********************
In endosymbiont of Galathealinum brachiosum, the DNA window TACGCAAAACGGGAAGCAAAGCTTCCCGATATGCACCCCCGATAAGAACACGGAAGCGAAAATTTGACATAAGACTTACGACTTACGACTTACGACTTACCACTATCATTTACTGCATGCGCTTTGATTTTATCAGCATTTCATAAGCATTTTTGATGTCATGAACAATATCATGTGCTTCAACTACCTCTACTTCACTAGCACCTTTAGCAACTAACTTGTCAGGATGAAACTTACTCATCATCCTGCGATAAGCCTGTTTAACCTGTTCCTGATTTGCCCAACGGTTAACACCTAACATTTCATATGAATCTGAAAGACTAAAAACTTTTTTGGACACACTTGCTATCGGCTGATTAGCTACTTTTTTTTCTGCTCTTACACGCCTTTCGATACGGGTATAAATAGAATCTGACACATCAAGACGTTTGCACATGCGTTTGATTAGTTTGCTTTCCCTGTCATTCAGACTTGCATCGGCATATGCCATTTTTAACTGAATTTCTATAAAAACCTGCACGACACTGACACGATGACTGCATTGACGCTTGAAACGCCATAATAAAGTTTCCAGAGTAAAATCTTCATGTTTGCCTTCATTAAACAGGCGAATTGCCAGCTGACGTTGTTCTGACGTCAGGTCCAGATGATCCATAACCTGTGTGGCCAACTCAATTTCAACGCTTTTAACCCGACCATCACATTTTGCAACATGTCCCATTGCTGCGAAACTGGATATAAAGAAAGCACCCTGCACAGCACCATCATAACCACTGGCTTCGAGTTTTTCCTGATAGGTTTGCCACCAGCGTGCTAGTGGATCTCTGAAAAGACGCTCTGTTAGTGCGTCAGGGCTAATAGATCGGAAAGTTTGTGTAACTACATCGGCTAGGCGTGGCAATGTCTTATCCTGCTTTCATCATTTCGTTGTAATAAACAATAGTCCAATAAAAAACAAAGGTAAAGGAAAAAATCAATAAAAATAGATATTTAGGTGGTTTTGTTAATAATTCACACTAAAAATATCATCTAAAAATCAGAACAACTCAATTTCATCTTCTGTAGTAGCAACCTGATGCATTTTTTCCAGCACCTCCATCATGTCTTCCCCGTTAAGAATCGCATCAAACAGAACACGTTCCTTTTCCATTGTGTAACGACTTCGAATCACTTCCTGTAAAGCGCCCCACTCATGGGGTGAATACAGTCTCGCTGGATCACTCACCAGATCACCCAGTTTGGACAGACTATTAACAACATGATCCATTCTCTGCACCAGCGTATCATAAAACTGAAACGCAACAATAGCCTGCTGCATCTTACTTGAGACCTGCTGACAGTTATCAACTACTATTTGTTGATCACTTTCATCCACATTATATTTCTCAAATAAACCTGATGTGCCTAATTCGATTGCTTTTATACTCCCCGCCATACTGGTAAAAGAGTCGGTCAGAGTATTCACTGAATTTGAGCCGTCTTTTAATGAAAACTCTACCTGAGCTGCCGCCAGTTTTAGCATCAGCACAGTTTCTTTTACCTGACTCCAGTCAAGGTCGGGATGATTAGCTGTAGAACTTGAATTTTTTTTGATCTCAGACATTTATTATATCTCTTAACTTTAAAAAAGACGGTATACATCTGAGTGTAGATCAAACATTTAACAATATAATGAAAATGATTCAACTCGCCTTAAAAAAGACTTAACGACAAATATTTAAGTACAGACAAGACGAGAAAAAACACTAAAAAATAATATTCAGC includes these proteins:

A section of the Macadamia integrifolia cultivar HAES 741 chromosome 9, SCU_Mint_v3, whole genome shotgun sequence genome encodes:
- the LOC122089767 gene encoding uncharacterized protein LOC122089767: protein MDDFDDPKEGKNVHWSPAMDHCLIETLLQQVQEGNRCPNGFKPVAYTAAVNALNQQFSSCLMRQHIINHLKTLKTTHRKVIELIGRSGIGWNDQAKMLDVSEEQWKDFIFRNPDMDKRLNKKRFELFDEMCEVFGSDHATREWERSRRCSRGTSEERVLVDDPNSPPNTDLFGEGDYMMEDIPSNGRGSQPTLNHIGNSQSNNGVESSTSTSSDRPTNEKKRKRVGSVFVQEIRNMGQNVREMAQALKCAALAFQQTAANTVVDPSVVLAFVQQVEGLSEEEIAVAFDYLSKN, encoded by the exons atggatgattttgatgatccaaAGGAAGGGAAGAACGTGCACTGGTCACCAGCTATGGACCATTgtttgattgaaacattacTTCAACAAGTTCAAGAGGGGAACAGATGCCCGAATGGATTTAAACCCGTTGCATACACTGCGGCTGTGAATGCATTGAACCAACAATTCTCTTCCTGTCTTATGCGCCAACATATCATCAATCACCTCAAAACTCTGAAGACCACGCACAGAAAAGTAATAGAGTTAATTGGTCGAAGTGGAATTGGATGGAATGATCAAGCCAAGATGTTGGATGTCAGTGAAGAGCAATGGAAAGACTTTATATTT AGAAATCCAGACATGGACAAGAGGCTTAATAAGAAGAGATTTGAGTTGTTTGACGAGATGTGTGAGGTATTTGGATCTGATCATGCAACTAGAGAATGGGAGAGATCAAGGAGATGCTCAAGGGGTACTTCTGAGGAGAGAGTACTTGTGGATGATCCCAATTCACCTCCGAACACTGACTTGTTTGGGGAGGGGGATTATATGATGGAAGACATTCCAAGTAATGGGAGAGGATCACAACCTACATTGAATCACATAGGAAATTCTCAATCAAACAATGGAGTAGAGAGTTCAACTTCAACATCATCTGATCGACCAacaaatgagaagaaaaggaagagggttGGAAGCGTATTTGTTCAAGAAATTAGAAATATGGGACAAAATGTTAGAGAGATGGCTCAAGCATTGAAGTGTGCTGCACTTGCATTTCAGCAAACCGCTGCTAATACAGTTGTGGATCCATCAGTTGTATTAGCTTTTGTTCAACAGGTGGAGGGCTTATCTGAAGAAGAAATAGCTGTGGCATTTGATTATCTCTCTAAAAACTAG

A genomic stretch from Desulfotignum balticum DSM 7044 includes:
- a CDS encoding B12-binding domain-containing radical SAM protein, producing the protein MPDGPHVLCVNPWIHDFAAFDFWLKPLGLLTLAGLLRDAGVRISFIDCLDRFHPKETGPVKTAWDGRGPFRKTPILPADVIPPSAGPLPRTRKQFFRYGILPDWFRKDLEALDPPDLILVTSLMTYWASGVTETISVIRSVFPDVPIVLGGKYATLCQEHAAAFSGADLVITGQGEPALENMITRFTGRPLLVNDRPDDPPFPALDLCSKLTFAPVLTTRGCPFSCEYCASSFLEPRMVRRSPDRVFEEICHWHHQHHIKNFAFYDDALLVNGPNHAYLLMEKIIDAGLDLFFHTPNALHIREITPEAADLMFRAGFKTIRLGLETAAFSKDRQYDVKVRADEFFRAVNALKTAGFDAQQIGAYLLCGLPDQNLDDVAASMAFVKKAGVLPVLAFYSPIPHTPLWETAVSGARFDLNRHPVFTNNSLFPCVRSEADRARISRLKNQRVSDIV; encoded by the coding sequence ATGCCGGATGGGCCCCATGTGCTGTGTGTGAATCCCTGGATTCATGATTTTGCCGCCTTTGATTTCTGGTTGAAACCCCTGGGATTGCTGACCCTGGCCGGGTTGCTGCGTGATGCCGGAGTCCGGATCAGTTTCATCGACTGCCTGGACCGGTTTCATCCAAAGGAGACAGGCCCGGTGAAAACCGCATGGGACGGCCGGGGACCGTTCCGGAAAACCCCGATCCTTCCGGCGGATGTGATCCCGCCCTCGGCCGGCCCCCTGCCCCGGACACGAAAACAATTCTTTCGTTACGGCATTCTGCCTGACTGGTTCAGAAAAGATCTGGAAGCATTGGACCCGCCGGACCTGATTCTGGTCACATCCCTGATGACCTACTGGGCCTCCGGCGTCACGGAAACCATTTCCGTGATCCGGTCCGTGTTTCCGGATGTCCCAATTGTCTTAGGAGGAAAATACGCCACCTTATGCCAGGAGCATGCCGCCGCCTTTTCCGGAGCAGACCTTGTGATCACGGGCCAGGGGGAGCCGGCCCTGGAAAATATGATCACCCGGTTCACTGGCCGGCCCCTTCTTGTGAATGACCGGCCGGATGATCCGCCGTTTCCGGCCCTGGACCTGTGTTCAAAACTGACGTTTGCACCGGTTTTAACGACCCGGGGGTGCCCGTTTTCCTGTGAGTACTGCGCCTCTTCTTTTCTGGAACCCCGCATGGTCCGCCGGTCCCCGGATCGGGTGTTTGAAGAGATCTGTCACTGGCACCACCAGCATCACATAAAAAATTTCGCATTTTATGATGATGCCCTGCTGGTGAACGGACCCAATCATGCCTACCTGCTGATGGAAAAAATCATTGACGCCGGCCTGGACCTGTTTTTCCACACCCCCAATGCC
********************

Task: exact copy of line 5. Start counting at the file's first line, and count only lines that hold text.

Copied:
- a CDS encoding B12-binding domain-containing radical SAM protein, producing the protein MPDGPHVLCVNPWIHDFAAFDFWLKPLGLLTLAGLLRDAGVRISFIDCLDRFHPKETGPVKTAWDGRGPFRKTPILPADVIPPSAGPLPRTRKQFFRYGILPDWFRKDLEALDPPDLILVTSLMTYWASGVTETISVIRSVFPDVPIVLGGKYATLCQEHAAAFSGADLVITGQGEPALENMITRFTGRPLLVNDRPDDPPFPALDLCSKLTFAPVLTTRGCPFSCEYCASSFLEPRMVRRSPDRVFEEICHWHHQHHIKNFAFYDDALLVNGPNHAYLLMEKIIDAGLDLFFHTPNALHIREITPEAADLMFRAGFKTIRLGLETAAFSKDRQYDVKVRADEFFRAVNALKTAGFDAQQIGAYLLCGLPDQNLDDVAASMAFVKKAGVLPVLAFYSPIPHTPLWETAVSGARFDLNRHPVFTNNSLFPCVRSEADRARISRLKNQRVSDIV; encoded by the coding sequence ATGCCGGATGGGCCCCATGTGCTGTGTGTGAATCCCTGGATTCATGATTTTGCCGCCTTTGATTTCTGGTTGAAACCCCTGGGATTGCTGACCCTGGCCGGGTTGCTGCGTGATGCCGGAGTCCGGATCAGTTTCATCGACTGCCTGGACCGGTTTCATCCAAAGGAGACAGGCCCGGTGAAAACCGCATGGGACGGCCGGGGACCGTTCCGGAAAACCCCGATCCTTCCGGCGGATGTGATCCCGCCCTCGGCCGGCCCCCTGCCCCGGACACGAAAACAATTCTTTCGTTACGGCATTCTGCCTGACTGGTTCAGAAAAGATCTGGAAGCATTGGACCCGCCGGACCTGATTCTGGTCACATCCCTGATGACCTACTGGGCCTCCGGCGTCACGGAAACCATTTCCGTGATCCGGTCCGTGTTTCCGGATGTCCCAATTGTCTTAGGAGGAAAATACGCCACCTTATGCCAGGAGCATGCCGCCGCCTTTTCCGGAGCAGACCTTGTGATCACGGGCCAGGGGGAGCCGGCCCTGGAAAATATGATCACCCGGTTCACTGGCCGGCCCCTTCTTGTGAATGACCGGCCGGATGATCCGCCGTTTCCGGCCCTGGACCTGTGTTCAAAACTGACGTTTGCACCGGTTTTAACGACCCGGGGGTGCCCGTTTTCCTGTGAGTACTGCGCCTCTTCTTTTCTGGAACCCCGCATGGTCCGCCGGTCCCCGGATCGGGTGTTTGAAGAGATCTGTCACTGGCACCACCAGCATCACATAAAAAATTTCGCATTTTATGATGATGCCCTGCTGGTGAACGGACCCAATCATGCCTACCTGCTGATGGAAAAAATCATTGACGCCGGCCTGGACCTGTTTTTCCACACCCCCAATGCC